According to an embodiment of the invention, the second logic stage comprises a reader for reading byte by byte the written data in the intermediate memory at consecutive addresses, and n auxiliary buffers connected to the output of the intermediate memory for storing n consecutive read bytes and forming the corresponding packet having a size corresponding the bandwidth. When the image memory has a bandwidth of 16 bits, n is equal to 2. If the bandwidth is equal to 32 bits, n is equal to 4.
According to an embodiment of the invention, the reader comprises a 9-bit read counter clocked byte by byte and delivering a read control word. And each value of the read control word represents a read address for said intermediate memory.
According to an embodiment of the invention, the second logic stage comprises a memory address pointer controlled by a hardwired controller comprising a first counter associated to the bytes of a line of a raster block, a second counter associated to lines of a raster blocks, a third counter associated to the raster blocks of an horizontal part of the image (i.e. associated to the horizontal size of the image), and a fourth counter associated to the size of the image. All the counters are clocked byte by byte, and the memory address pointer is incremented by a number of bytes, for example two, corresponding to the bandwidth each time the difference between a current value and the preceding value of the counter is equal to the number, for example two.
The invention also provides a Digital Still Camera including a conversion device as defined above.
Other advantages and features of the invention will appear on examining the detailed description of embodiments, these being in no way limiting and of the appended drawings in which:
Further, the image memory MM is connected to the output of the conversion device CNVD by a memory data bus MBUS which has a size, for example 16 bits, corresponding to the bandwidth of the image memory (i.e. the number of bits which can be written simultaneously in the image memory). As illustrated in
However, the JPEG decoder output data format, illustrated in
The data delivered by the JPEG decoder is received byte by byte at the input of the conversion device CNVD and will be written into an intermediate memory, in the present case into a 512 bytes fifo (2×4×8×8) comprising in the present case two intermediate buffers having each a size of 256 bytes (4×8×8). The received bytes will be written in the intermediate memory at chosen addresses such that the written data form a sequence of data in the display module expected input data format.
More precisely, as explained above, the receive data comprises successive groups of 4 macroblocks, each macroblock having 8 lines of 8 bytes. Each group corresponds to at least a part of 8 lines of an image to be displayed and comprises two 8×8 bytes luminance macroblocks Y, Y, followed by two 8×8 bytes chrominance macroblocks Cr, Cb.
As illustrated in
Whereas the 64 bytes of the first Y macroblock are written in the 64 locations of the intermediate memory numbered 1-64 in
An embodiment of a first logic stage LST1 which will write the received data into the intermediate memory to obtain the successive raster blocks of
The two inputs of the NAND gate G2 are two logic control signals buff0full and buff1full indicating whether or not the two buffers BF0 and BF1 forming the intermediate memory ITM are full. If so, because for example the JPEG decoder is working faster than the conversion device, it is not possible to write into the intermediate memory. Consequently, the counter CNT1 is blocked and a StallJpegDecoder signal is sent to the JPEG decoder to stall the JPEG decoder.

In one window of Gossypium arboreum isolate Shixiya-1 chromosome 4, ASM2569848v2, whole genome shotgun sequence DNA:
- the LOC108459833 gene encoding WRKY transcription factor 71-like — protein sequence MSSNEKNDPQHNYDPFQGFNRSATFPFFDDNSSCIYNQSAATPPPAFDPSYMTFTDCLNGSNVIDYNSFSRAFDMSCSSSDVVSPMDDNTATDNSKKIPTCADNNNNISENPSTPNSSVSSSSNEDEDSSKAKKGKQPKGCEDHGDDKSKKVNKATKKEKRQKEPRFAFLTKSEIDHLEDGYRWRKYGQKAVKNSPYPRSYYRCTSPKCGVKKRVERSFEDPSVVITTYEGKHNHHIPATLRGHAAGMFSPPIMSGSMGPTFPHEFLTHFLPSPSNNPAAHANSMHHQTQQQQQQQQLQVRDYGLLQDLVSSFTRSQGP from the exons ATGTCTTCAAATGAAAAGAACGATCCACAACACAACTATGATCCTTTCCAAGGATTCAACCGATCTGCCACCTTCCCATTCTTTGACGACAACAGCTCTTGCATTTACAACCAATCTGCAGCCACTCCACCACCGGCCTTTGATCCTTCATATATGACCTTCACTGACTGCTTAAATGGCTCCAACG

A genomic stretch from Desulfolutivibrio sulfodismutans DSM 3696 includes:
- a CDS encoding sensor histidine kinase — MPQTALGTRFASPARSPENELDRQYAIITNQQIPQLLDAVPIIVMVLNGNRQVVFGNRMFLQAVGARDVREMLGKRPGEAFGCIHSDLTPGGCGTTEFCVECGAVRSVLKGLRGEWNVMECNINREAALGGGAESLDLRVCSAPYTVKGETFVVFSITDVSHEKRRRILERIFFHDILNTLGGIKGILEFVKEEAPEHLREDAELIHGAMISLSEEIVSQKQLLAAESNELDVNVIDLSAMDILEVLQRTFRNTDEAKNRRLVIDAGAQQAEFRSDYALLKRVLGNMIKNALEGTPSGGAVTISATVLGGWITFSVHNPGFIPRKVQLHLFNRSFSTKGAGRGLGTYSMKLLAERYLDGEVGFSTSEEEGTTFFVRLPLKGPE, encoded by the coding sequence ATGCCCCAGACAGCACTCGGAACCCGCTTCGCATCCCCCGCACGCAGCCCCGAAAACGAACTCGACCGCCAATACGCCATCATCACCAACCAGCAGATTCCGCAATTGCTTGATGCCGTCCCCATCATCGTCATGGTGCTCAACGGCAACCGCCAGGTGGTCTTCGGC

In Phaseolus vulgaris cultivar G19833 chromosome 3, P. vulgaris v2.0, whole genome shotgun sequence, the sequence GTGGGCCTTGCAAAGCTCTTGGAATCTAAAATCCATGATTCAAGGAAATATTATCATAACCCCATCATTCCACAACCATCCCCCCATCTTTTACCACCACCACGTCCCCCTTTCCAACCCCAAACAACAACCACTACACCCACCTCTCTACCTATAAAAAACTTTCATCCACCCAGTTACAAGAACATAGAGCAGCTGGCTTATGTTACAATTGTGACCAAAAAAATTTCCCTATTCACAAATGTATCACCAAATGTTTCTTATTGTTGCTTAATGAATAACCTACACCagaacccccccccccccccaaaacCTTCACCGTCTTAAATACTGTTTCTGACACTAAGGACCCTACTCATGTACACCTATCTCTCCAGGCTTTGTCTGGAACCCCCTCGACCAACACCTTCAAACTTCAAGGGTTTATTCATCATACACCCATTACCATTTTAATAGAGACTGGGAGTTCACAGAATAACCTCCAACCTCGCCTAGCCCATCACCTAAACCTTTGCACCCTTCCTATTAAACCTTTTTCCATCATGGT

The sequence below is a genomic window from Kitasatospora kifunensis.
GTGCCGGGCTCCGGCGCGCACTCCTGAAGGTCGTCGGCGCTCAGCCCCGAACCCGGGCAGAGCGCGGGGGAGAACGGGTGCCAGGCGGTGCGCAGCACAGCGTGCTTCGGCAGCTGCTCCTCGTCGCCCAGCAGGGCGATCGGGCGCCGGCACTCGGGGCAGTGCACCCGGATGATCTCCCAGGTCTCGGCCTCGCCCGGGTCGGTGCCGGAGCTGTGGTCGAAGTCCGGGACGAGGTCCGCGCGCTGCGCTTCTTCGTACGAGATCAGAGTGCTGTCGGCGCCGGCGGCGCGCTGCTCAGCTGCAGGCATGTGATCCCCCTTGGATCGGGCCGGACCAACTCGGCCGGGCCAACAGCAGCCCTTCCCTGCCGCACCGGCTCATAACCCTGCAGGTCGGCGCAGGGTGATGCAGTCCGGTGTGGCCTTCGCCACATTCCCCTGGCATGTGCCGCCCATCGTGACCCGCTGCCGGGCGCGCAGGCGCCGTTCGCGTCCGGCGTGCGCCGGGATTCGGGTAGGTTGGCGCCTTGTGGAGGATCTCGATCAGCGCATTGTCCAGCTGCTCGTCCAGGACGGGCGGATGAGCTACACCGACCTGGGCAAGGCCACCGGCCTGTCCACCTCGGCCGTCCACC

The counter CNT1 delivers a write control word of 9 bits called count[8:0]. And, logic write address generator LWGM is controlled by the successive values of the write control word count[8:0] and generates a write address word of 9 bits, named WRAddress [8:0], the value thereof representing the write address of a current byte to be written in one of the two buffers BF0 and BF1. As illustrated in
Further, the logic write address generator LWGM comprises 4 multiplexers MUX0-MUX3 controlled by bit 7 of the write control word. Input 0 of the multiplexer MUX0 and input 1 of the multiplexer MUX1 receive the bit 0 of the write control word. Input 0 of multiplexer MUX1 and input 1 of multiplexer MUX2 receive bit 1 of the write control word. Input 0 of the multiplexer MUX2 and input 1 of the multiplexer MUX3 receive bit 2 of the write control word. Input 0 of the multiplexer MUX3 receives bit 6 of the write control word.
Further, although it is not compulsory, it is necessary in some applications to perform a swapping between the macroblock Cb and the macroblock Cr. Thus, another logic signal called “SwapCbCr” indicates whether or not a swapping is to be made. And, a XOR gate receives respectively bit 6 of the write control word and the additional logic signal SwapCbCr. The output of this XOR gate is connected to input 1 of the multiplexer MUX0. Bits 1, 2, 3 and 4 of the write address word are respectively equal to the output of the multiplexers MUX0-MUX3.
The operation of the first logic stage LST1, and in particular of the logic write address generation means LWGM, and the computation of the successive addresses, is illustrated in
The processing of the second macroblock Y is illustrated in
For this macroblock Y:
For this macroblock:
For this macroblock:
At the end of this processing, the 4 macroblocks of the current group have been written, for example in buffer BF0. The following group of 4 macroblocks will be then written in the other buffer BF1 (modification of the value of count), whereas the content of the buffer BF0 will be read by the second logic stage LST2 illustrated in
The second logic stage LST2 comprises a reader for reading byte by byte at consecutive addresses, the data written in the intermediate memory, i.e. here alternatively the data written in the intermediate buffer BF0 and the data written in the intermediate buffer BF1. The reader comprises a 9-bit ReadCounter CNT2 clocked byte by byte and delivering a read control word called “ReadCount[8:0]”. Each value of the read control word represents a read address for the intermediate memory ITM.